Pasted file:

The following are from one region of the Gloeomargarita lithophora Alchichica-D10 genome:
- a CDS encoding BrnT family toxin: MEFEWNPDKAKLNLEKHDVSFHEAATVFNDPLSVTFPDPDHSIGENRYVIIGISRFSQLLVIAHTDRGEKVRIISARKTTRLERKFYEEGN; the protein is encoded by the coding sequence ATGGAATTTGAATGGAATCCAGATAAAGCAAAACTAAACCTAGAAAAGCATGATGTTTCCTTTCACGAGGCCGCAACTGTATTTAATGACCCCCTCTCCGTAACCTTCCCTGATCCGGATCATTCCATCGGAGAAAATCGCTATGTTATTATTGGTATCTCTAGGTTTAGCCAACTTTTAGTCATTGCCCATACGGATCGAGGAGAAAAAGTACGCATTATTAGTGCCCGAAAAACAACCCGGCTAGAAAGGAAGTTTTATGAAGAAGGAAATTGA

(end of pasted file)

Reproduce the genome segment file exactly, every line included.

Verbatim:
The following are from one region of the Gloeomargarita lithophora Alchichica-D10 genome:
- a CDS encoding BrnT family toxin: MEFEWNPDKAKLNLEKHDVSFHEAATVFNDPLSVTFPDPDHSIGENRYVIIGISRFSQLLVIAHTDRGEKVRIISARKTTRLERKFYEEGN; the protein is encoded by the coding sequence ATGGAATTTGAATGGAATCCAGATAAAGCAAAACTAAACCTAGAAAAGCATGATGTTTCCTTTCACGAGGCCGCAACTGTATTTAATGACCCCCTCTCCGTAACCTTCCCTGATCCGGATCATTCCATCGGAGAAAATCGCTATGTTATTATTGGTATCTCTAGGTTTAGCCAACTTTTAGTCATTGCCCATACGGATCGAGGAGAAAAAGTACGCATTATTAGTGCCCGAAAAACAACCCGGCTAGAAAGGAAGTTTTATGAAGAAGGAAATTGA